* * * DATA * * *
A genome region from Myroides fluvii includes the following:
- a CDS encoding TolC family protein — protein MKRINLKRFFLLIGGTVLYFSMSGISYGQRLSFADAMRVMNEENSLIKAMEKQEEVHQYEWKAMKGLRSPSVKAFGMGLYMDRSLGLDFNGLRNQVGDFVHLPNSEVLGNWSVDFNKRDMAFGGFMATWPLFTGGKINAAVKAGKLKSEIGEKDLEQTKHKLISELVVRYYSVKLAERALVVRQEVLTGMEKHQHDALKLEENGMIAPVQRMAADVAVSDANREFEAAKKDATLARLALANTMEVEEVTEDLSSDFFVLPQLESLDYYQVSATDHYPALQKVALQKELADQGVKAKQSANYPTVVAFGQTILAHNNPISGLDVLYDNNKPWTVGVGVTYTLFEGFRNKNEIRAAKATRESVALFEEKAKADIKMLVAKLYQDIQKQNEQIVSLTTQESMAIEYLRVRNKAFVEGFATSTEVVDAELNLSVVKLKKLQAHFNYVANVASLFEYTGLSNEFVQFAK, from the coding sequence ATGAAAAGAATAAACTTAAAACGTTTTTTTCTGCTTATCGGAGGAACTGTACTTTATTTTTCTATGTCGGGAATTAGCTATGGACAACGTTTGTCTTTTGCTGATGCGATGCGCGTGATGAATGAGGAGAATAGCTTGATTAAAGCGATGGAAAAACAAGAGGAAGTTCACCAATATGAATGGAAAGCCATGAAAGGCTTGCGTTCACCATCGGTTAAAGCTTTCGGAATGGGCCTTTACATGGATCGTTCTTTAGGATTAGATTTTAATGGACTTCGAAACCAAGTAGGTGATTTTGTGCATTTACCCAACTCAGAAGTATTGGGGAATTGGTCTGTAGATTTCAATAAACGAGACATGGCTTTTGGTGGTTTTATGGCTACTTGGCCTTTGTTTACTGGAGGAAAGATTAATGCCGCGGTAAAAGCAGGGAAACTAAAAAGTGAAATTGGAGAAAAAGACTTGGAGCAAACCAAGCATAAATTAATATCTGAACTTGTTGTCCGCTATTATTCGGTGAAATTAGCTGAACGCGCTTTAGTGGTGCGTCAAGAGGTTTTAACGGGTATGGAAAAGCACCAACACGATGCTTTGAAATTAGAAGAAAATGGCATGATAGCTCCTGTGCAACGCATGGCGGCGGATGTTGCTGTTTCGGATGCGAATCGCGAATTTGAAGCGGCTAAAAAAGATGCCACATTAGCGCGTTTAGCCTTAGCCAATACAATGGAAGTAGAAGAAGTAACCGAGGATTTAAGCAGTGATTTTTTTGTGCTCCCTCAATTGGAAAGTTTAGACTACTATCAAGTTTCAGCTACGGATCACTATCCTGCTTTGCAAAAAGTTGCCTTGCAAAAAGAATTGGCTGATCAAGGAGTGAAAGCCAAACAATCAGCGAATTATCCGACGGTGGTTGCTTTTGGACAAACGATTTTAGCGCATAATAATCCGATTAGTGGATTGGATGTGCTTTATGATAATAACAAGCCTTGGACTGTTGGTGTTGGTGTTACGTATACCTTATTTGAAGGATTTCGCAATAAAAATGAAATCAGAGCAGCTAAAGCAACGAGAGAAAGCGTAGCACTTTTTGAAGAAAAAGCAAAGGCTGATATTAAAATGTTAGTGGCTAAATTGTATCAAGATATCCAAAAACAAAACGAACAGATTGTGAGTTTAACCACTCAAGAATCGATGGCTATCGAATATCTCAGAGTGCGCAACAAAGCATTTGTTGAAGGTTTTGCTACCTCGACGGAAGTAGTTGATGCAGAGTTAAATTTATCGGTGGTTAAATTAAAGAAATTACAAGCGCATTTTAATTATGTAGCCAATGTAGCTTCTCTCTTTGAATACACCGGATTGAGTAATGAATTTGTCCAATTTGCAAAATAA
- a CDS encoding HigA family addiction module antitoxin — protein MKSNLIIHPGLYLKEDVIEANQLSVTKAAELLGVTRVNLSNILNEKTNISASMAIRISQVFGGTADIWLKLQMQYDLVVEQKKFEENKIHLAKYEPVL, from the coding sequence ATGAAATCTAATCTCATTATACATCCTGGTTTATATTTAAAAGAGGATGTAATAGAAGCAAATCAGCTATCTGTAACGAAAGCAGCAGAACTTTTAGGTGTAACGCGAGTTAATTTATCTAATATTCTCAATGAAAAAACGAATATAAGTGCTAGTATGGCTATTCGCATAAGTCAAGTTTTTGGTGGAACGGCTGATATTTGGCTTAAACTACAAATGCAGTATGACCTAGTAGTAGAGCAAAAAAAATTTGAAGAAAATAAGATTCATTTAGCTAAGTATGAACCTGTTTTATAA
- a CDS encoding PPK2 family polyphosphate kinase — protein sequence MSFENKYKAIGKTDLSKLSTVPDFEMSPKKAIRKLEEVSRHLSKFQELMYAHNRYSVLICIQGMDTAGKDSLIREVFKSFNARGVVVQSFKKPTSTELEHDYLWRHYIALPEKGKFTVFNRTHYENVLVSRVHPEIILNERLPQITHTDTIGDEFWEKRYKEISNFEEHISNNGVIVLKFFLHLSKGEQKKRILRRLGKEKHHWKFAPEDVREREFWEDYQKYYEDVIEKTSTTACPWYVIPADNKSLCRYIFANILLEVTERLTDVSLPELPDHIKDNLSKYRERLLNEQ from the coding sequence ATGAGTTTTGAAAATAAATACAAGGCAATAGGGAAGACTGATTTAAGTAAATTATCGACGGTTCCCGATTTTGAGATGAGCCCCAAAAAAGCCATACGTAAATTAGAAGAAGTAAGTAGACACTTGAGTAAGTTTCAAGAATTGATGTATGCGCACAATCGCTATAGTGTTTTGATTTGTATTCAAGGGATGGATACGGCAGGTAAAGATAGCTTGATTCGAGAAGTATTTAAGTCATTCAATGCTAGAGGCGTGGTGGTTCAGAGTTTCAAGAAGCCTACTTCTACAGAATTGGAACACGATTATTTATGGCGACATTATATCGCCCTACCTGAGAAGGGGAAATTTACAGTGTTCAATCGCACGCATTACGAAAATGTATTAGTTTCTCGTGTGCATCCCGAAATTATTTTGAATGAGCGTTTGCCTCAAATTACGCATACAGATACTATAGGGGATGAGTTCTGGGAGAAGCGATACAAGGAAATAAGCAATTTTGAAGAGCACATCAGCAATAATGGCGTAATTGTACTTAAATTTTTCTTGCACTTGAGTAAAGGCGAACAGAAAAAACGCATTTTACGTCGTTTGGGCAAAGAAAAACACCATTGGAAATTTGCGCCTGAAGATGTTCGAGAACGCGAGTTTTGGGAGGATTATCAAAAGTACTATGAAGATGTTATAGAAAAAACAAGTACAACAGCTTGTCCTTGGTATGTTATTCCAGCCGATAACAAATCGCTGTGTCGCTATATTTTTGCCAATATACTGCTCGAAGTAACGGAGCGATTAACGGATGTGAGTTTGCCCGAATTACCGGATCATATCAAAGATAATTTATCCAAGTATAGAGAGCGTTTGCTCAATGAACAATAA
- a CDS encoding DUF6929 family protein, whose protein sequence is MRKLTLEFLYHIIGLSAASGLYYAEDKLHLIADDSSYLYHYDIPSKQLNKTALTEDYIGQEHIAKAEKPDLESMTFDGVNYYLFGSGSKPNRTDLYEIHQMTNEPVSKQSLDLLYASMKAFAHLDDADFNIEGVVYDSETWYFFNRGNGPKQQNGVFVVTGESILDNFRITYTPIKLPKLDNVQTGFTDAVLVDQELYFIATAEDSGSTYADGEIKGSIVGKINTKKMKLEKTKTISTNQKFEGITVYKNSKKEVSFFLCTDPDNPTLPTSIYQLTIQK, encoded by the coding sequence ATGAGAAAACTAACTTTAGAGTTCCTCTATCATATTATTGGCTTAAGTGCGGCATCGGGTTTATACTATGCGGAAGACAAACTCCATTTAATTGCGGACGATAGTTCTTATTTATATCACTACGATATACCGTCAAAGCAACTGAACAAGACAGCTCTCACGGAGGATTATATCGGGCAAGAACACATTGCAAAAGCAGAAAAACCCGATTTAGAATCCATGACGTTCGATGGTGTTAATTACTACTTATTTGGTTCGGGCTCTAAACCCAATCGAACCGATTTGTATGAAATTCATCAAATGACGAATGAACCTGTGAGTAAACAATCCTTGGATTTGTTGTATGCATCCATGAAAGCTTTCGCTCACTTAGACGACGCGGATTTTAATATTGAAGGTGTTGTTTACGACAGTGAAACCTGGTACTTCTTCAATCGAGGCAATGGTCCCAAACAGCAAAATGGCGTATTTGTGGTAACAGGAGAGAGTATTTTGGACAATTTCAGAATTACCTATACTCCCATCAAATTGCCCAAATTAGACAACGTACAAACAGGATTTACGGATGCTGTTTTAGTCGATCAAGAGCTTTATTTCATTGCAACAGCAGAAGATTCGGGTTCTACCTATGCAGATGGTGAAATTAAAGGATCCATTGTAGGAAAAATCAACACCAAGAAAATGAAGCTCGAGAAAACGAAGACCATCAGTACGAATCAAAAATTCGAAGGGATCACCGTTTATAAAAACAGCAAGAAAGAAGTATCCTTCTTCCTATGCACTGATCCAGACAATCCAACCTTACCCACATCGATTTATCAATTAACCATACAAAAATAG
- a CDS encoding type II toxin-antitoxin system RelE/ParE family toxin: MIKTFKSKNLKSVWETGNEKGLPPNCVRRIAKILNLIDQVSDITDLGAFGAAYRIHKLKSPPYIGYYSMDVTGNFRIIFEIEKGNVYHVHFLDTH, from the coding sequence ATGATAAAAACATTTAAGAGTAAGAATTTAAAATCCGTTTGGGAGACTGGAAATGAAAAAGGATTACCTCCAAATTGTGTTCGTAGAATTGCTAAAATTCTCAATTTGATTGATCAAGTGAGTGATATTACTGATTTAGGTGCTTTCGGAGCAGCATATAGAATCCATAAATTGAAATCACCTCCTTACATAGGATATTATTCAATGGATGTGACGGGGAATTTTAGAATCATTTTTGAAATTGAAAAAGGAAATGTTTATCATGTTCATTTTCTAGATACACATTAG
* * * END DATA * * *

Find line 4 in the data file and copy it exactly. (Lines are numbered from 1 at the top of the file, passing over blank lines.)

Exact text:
- a CDS encoding PPK2 family polyphosphate kinase — protein sequence MSFENKYKAIGKTDLSKLSTVPDFEMSPKKAIRKLEEVSRHLSKFQELMYAHNRYSVLICIQGMDTAGKDSLIREVFKSFNARGVVVQSFKKPTSTELEHDYLWRHYIALPEKGKFTVFNRTHYENVLVSRVHPEIILNERLPQITHTDTIGDEFWEKRYKEISNFEEHISNNGVIVLKFFLHLSKGEQKKRILRRLGKEKHHWKFAPEDVREREFWEDYQKYYEDVIEKTSTTACPWYVIPADNKSLCRYIFANILLEVTERLTDVSLPELPDHIKDNLSKYRERLLNEQ from the coding sequence ATGAGTTTTGAAAATAAATACAAGGCAATAGGGAAGACTGATTTAAGTAAATTATCGACGGTTCCCGATTTTGAGATGAGCCCCAAAAAAGCCATACGTAAATTAGAAGAAGTAAGTAGACACTTGAGTAAGTTTCAAGAATTGATGTATGCGCACAATCGCTATAGTGTTTTGATTTGTATTCAAGGGATGGATACGGCAGGTAAAGATAGCTTGATTCGAGAAGTATTTAAGTCATTCAATGCTAGAGGCGTGGTGGTTCAGAGTTTCAAGAAGCCTACTTCTACAGAATTGGAACACGATTATTTATGGCGACATTATATCGCCCTACCTGAGAAGGGGAAATTTACAGTGTTCAATCGCACGCATTACGAAAATGTATTAGTTTCTCGTGTGCATCCCGAAATTATTTTGAATGAGCGTTTGCCTCAAATTACGCATACAGATACTATAGGGGATGAGTTCTGGGAGAAGCGATACAAGGAAATAAGCAATTTTGAAGAGCACATCAGCAATAATGGCGTAATTGTACTTAAATTTTTCTTGCACTTGAGTAAAGGCGAACAGAAAAAACGCATTTTACGTCGTTTGGGCAAAGAAAAACACCATTGGAAATTTGCGCCTGAAGATGTTCGAGAACGCGAGTTTTGGGAGGATTATCAAAAGTACTATGAAGATGTTATAGAAAAAACAAGTACAACAGCTTGTCCTTGGTATGTTATTCCAGCCGATAACAAATCGCTGTGTCGCTATATTTTTGCCAATATACTGCTCGAAGTAACGGAGCGATTAACGGATGTGAGTTTGCCCGAATTACCGGATCATATCAAAGATAATTTATCCAAGTATAGAGAGCGTTTGCTCAATGAACAATAA